Please ensure Javascript is enabled for purposes of website accessibility

Here Are 2 Overlooked Dividend Stocks

By Jason Hawthorne – Aug 22, 2021 at 6:15AM

Key Points

You’re reading a free article with opinions that may differ from The Motley Fool’s Premium Investing Services. Become a Motley Fool member today to get instant access to our top analyst recommendations, in-depth research, investing resources, and more. Learn More

Do you like money?

The stock market can be entertaining. It can also make you money. Those two things don't always intersect. And many investors ignore profits and dividends in favor of the latest technology or compelling story from a charismatic CEO.

C.H. Robinson Worldwide (CHRW -2.09%) and Best Buy (BBY 0.15%) are largely ignored, and that's a shame. They each have growing dividends and solid businesses that should line shareholders' pockets for years. Here are a few reasons you should pay more attention to these under-the-radar stocks.

A shopper looks at televisions and monitors in a big box retail store.

Image source: Getty Images.

C.H. Robinson Worldwide

C.H. Robinson is a global logistics company. It contracts with transportation companies (73,000 in 2020) and helps efficiently and cost-effectively manage its customers' freight. Morningstar estimates the company's share of the domestic freight-brokerage industry has climbed from 13% in 2004 to about 18% in 2017. The market is still very fragmented. Since it is simply a middleman and doesn't own the trucks, planes, ships, or railroads, its costs can ebb and flow with demand. That can be a problem when inflation sets in.

Increasing costs have been crimping margins lately, but the company has the scale to manage near-term headwinds. And it is priced for the negativity. The current price-to-sales ratio is near its two-decade low.

CHRW PS Ratio Chart

CHRW PS ratio data by YCharts

In addition to the attractive valuation, the company has a 2.3% dividend yield. It's raised that payout for 24 consecutive years and will soon join the club of Dividend Aristocrats, companies that have done it for a quarter-century. Still, it pays out less than a third of its earnings in dividends. That leaves plenty of room for increases as long as the financials remain consistent. The company reported second-quarter results in July. And for the first six months of this year, revenue was strong but margins continued to suffer.

Period Revenue Operating Margin
1H 2021 $10.37 billion 4.7%
1H 2020 $7.43 billion 4%
1H 2019 $7.66 billion 5.9%
1H 2018 $8.20 billion 5%

Data source: C.H. Robinson Worldwide. 1H = first half.

Management continues to focus on balancing volume and profit. On the recent earnings call, CFO Michael Zechmeister estimated the company processed about $60 million in negative-margin loads last quarter. That is triple the $20 million he estimates existed each quarter since 2012. It's a good metric to track for shareholders concerned about profitability.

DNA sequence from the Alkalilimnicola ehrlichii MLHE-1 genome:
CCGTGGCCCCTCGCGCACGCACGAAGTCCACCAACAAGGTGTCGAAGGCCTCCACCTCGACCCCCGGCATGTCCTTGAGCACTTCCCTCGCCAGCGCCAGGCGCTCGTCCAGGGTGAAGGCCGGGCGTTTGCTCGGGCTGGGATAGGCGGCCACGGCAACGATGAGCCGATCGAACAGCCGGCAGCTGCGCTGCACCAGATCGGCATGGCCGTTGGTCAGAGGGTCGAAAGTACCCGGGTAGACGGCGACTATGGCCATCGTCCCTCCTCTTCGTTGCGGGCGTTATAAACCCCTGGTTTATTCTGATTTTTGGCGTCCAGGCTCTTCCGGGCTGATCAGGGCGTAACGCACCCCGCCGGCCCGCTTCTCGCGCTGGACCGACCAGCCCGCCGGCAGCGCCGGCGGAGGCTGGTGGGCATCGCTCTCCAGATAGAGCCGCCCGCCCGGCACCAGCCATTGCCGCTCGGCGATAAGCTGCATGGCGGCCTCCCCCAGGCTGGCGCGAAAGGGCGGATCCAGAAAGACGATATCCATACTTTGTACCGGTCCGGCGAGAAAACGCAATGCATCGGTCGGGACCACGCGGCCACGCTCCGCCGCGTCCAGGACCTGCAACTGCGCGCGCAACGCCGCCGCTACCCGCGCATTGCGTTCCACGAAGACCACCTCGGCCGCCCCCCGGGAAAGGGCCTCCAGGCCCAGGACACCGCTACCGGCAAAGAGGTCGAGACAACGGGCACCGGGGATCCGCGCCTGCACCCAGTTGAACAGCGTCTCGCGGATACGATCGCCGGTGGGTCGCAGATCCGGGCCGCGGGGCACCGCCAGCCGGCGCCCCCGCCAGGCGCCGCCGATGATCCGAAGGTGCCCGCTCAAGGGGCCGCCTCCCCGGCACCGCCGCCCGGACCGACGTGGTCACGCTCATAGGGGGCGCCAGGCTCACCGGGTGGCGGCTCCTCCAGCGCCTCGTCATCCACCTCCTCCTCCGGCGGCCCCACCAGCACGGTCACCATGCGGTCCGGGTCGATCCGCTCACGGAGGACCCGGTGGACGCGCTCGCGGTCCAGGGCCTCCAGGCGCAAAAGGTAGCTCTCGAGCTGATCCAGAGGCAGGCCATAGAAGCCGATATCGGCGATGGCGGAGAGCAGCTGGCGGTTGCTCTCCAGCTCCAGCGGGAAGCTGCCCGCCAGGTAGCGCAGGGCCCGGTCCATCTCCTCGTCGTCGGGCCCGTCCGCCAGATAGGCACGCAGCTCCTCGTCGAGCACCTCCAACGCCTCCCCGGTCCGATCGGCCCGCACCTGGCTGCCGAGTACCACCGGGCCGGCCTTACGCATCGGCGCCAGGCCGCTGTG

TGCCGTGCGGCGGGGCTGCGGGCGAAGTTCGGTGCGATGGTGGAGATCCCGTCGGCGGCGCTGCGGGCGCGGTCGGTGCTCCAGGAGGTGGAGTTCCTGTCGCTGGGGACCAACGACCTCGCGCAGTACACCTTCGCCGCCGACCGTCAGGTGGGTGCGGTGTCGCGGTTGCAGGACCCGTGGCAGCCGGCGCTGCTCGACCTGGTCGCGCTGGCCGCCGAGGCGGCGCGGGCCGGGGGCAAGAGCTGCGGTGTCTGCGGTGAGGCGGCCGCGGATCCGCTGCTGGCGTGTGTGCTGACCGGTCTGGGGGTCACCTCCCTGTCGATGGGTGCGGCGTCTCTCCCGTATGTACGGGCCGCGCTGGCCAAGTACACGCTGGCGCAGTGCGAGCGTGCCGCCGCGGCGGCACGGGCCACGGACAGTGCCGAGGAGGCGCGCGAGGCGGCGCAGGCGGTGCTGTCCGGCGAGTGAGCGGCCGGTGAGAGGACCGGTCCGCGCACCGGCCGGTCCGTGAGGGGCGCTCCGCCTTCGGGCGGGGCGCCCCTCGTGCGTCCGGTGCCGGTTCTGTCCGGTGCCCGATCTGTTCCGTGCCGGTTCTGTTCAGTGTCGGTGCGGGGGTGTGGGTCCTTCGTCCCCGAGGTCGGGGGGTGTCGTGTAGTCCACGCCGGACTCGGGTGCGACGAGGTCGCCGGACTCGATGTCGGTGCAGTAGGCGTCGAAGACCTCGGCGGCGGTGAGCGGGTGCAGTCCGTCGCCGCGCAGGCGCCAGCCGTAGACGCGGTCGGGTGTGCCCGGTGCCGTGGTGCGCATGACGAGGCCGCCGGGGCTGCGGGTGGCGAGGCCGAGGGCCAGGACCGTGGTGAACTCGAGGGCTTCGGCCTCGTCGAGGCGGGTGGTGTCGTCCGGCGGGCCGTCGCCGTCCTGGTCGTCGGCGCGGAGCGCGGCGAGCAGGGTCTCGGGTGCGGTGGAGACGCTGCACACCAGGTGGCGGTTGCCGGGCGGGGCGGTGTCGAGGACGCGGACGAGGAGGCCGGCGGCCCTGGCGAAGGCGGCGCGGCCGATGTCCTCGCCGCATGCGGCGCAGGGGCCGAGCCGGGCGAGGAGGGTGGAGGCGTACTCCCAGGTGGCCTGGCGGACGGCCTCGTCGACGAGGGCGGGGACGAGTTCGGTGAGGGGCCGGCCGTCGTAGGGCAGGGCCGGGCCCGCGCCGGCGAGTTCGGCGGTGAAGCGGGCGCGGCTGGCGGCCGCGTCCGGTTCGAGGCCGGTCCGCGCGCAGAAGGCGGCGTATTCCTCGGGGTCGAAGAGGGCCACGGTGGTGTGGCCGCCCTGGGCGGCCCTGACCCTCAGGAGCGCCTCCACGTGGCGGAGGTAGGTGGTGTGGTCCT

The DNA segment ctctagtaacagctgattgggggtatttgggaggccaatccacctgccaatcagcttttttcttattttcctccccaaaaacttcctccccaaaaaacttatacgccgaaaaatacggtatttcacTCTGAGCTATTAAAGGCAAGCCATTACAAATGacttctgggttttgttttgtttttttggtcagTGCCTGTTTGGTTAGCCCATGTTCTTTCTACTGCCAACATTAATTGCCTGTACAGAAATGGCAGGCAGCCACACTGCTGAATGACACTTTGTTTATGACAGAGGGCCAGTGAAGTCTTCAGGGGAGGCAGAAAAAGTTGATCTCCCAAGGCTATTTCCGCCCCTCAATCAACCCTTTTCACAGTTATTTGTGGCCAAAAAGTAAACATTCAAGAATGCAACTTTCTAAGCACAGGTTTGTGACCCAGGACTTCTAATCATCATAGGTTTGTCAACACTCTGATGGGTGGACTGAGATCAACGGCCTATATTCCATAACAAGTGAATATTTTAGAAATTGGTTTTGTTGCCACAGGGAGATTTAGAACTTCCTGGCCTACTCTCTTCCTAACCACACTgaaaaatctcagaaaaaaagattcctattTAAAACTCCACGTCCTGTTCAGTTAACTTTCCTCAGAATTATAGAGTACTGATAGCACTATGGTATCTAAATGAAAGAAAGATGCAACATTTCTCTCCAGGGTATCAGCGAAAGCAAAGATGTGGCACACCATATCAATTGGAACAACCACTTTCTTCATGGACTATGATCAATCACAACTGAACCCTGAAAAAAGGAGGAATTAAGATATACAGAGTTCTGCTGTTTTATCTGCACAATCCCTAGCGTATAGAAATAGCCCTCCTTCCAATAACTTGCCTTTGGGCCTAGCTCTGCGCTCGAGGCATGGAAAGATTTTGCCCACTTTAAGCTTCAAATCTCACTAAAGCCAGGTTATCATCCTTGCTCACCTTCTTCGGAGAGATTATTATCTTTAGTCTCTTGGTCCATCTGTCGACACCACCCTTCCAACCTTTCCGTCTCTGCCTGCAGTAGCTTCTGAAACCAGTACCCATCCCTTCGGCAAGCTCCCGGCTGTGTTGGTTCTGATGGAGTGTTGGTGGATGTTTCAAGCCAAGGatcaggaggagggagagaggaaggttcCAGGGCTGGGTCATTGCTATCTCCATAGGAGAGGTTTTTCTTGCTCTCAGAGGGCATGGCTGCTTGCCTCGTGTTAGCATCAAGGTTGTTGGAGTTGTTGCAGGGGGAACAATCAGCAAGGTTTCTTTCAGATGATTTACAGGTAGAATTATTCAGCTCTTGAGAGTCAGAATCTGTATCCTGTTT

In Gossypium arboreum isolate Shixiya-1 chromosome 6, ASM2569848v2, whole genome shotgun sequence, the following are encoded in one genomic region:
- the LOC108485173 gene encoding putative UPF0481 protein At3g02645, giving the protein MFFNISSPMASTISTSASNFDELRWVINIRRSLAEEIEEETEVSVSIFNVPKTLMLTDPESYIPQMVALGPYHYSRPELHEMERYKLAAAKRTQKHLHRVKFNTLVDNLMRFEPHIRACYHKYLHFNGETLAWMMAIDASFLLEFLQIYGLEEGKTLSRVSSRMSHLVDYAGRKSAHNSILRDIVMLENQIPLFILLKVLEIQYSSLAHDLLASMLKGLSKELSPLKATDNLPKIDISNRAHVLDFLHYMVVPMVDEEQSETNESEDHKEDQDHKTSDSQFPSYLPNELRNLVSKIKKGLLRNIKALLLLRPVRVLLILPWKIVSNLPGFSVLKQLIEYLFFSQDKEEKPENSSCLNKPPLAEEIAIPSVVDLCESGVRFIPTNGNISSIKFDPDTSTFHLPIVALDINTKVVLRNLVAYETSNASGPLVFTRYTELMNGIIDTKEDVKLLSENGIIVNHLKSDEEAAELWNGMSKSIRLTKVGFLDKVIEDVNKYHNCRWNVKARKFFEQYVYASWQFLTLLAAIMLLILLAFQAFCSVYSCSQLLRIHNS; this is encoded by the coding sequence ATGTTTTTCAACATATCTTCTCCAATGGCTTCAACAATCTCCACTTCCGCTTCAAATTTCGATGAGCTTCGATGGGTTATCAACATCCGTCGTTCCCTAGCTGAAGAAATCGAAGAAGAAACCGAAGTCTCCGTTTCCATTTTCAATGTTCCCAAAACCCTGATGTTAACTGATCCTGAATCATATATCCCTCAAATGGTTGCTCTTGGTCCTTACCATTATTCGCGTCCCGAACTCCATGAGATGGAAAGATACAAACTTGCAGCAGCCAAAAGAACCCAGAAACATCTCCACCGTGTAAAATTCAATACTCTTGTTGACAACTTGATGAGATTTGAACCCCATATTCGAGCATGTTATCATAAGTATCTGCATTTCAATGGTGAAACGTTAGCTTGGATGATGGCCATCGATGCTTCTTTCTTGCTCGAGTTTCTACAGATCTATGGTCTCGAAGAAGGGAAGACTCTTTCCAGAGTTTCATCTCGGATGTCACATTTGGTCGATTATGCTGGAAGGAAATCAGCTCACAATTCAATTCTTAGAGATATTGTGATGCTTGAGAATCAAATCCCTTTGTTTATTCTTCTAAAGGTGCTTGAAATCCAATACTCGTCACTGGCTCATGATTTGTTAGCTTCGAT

Despite the concern, C.H. Robinson has the scale and experience to meet the challenge. Although Robert Biesterfeld only became CEO in 2019, he previously served as chief operating officer and has been with the company for 20 years. For now, this well-managed industry leader is on sale.

Best Buy

Best Buy is quite a turnaround story. The big-box retailer once given up for dead (and derisively called Amazon's showroom) is now thriving. In the early part of the last decade, revenue fell precipitously. In fact, sales dropped 22% between 2012 and 2017. That's when the business began to rebound. 

In the fiscal year ending Jan. 30, sales were up 12.6% year over year. Adjusted earnings per share increased 20%. That happened in a year that included a quarter where sales dropped 6% from the prior year due to pandemic shutdowns.

Revenue over the past 12 months is the highest since 2012. And shareholders have been rewarded. Setting aside special payouts in 2015 and 2016, this year marks the eighth straight year of dividend increases. The stock now yields 2.6%. That's double the S&P 500 index. Even more important, shares have climbed almost 250% over the past five years.

BBY Chart

BBY data by YCharts.

Management's initial projection for revenue growth this year was conservative: between negative 2% and positive 1%. After a strong first quarter, that outlook was upgraded to between positive 3% and 6%. Things continue to look up for the company despite many investors still thinking of it as being well past its prime.

Wall Street will be especially interested in the outlook when the company reports earnings on Aug. 24. That's because the most recent reading of consumer sentiment fell dramatically. It was even below the lows set early in the pandemic. If Best Buy can continue to put up growth numbers like these, it won't stay overlooked for long.

John Mackey, CEO of Whole Foods Market, an Amazon subsidiary, is a member of The Motley Fool's board of directors. Jason Hawthorne owns shares of Amazon. The Motley Fool owns shares of and recommends Amazon. The Motley Fool recommends C.H. Robinson Worldwide and recommends the following options: long January 2022 $1,920 calls on Amazon and short January 2022 $1,940 calls on Amazon. The Motley Fool has a disclosure policy.

Stocks Mentioned

Best Buy Stock Quote
Best Buy
$86.60 (0.15%) $0.13 Stock Quote
$94.13 (-1.44%) $-1.37
C.H. Robinson Worldwide Stock Quote
C.H. Robinson Worldwide
$96.71 (-2.09%) $-2.06
Morningstar Stock Quote
$249.60 (-0.15%) $0.38

*Average returns of all recommendations since inception. Cost basis and return based on previous market day close.

Related Articles

Premium Investing Services

Invest better with The Motley Fool. Get stock recommendations, portfolio guidance, and more from The Motley Fool's premium services.